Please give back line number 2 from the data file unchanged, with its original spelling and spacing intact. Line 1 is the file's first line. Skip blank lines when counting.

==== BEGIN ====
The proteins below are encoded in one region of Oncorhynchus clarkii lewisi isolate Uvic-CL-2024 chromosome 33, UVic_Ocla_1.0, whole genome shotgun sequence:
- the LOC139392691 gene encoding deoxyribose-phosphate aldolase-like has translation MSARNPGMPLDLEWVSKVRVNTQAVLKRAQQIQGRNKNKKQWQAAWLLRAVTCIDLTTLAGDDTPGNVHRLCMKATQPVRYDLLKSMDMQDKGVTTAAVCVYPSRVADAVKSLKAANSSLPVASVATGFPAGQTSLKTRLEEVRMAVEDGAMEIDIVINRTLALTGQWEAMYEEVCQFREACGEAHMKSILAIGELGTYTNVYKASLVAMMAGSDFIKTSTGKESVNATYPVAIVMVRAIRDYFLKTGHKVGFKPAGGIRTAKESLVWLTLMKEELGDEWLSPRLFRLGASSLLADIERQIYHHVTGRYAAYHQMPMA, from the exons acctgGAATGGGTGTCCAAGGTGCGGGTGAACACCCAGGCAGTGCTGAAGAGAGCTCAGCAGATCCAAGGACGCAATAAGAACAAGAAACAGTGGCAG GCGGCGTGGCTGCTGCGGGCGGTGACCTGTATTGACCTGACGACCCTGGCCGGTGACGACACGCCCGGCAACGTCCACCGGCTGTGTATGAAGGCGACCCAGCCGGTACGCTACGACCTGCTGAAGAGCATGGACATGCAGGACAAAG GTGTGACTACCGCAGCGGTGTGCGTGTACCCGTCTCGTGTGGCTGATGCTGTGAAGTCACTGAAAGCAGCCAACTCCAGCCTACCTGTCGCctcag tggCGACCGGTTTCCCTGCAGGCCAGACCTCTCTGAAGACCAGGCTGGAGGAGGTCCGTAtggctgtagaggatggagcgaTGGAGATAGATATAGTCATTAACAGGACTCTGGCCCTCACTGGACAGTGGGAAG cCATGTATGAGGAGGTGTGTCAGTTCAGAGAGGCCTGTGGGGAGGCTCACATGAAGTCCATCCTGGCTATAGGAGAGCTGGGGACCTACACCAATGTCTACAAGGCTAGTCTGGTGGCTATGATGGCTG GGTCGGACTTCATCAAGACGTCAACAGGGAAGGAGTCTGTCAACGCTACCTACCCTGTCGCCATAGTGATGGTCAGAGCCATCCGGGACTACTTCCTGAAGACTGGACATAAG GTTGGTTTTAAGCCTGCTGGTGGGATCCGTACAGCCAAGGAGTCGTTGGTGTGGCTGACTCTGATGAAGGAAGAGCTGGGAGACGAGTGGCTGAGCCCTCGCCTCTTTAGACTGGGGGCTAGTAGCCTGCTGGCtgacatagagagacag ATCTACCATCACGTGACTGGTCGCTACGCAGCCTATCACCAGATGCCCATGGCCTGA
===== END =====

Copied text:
- the LOC139392691 gene encoding deoxyribose-phosphate aldolase-like has translation MSARNPGMPLDLEWVSKVRVNTQAVLKRAQQIQGRNKNKKQWQAAWLLRAVTCIDLTTLAGDDTPGNVHRLCMKATQPVRYDLLKSMDMQDKGVTTAAVCVYPSRVADAVKSLKAANSSLPVASVATGFPAGQTSLKTRLEEVRMAVEDGAMEIDIVINRTLALTGQWEAMYEEVCQFREACGEAHMKSILAIGELGTYTNVYKASLVAMMAGSDFIKTSTGKESVNATYPVAIVMVRAIRDYFLKTGHKVGFKPAGGIRTAKESLVWLTLMKEELGDEWLSPRLFRLGASSLLADIERQIYHHVTGRYAAYHQMPMA, from the exons acctgGAATGGGTGTCCAAGGTGCGGGTGAACACCCAGGCAGTGCTGAAGAGAGCTCAGCAGATCCAAGGACGCAATAAGAACAAGAAACAGTGGCAG GCGGCGTGGCTGCTGCGGGCGGTGACCTGTATTGACCTGACGACCCTGGCCGGTGACGACACGCCCGGCAACGTCCACCGGCTGTGTATGAAGGCGACCCAGCCGGTACGCTACGACCTGCTGAAGAGCATGGACATGCAGGACAAAG GTGTGACTACCGCAGCGGTGTGCGTGTACCCGTCTCGTGTGGCTGATGCTGTGAAGTCACTGAAAGCAGCCAACTCCAGCCTACCTGTCGCctcag tggCGACCGGTTTCCCTGCAGGCCAGACCTCTCTGAAGACCAGGCTGGAGGAGGTCCGTAtggctgtagaggatggagcgaTGGAGATAGATATAGTCATTAACAGGACTCTGGCCCTCACTGGACAGTGGGAAG cCATGTATGAGGAGGTGTGTCAGTTCAGAGAGGCCTGTGGGGAGGCTCACATGAAGTCCATCCTGGCTATAGGAGAGCTGGGGACCTACACCAATGTCTACAAGGCTAGTCTGGTGGCTATGATGGCTG GGTCGGACTTCATCAAGACGTCAACAGGGAAGGAGTCTGTCAACGCTACCTACCCTGTCGCCATAGTGATGGTCAGAGCCATCCGGGACTACTTCCTGAAGACTGGACATAAG GTTGGTTTTAAGCCTGCTGGTGGGATCCGTACAGCCAAGGAGTCGTTGGTGTGGCTGACTCTGATGAAGGAAGAGCTGGGAGACGAGTGGCTGAGCCCTCGCCTCTTTAGACTGGGGGCTAGTAGCCTGCTGGCtgacatagagagacag ATCTACCATCACGTGACTGGTCGCTACGCAGCCTATCACCAGATGCCCATGGCCTGA